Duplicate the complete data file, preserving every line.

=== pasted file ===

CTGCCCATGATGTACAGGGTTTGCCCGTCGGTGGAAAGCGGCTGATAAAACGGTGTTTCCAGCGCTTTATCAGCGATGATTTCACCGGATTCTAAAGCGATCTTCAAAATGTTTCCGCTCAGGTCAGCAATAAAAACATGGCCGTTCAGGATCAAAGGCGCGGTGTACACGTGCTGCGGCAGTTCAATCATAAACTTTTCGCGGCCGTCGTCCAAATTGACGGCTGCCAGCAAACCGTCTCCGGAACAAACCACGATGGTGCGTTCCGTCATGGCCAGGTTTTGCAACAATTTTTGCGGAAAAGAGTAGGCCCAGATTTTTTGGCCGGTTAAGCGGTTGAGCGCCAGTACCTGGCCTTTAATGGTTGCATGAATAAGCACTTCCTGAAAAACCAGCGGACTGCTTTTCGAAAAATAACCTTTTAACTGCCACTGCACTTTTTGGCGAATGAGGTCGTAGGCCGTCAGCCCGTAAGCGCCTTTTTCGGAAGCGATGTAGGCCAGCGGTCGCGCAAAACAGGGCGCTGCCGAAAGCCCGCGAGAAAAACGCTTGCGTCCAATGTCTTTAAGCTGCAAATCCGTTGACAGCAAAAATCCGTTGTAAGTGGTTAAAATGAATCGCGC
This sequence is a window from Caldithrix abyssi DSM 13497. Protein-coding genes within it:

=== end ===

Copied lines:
CTGCCCATGATGTACAGGGTTTGCCCGTCGGTGGAAAGCGGCTGATAAAACGGTGTTTCCAGCGCTTTATCAGCGATGATTTCACCGGATTCTAAAGCGATCTTCAAAATGTTTCCGCTCAGGTCAGCAATAAAAACATGGCCGTTCAGGATCAAAGGCGCGGTGTACACGTGCTGCGGCAGTTCAATCATAAACTTTTCGCGGCCGTCGTCCAAATTGACGGCTGCCAGCAAACCGTCTCCGGAACAAACCACGATGGTGCGTTCCGTCATGGCCAGGTTTTGCAACAATTTTTGCGGAAAAGAGTAGGCCCAGATTTTTTGGCCGGTTAAGCGGTTGAGCGCCAGTACCTGGCCTTTAATGGTTGCATGAATAAGCACTTCCTGAAAAACCAGCGGACTGCTTTTCGAAAAATAACCTTTTAACTGCCACTGCACTTTTTGGCGAATGAGGTCGTAGGCCGTCAGCCCGTAAGCGCCTTTTTCGGAAGCGATGTAGGCCAGCGGTCGCGCAAAACAGGGCGCTGCCGAAAGCCCGCGAGAAAAACGCTTGCGTCCAATGTCTTTAAGCTGCAAATCCGTTGACAGCAAAAATCCGTTGTAAGTGGTTAAAATGAATCGCGC
This sequence is a window from Caldithrix abyssi DSM 13497. Protein-coding genes within it: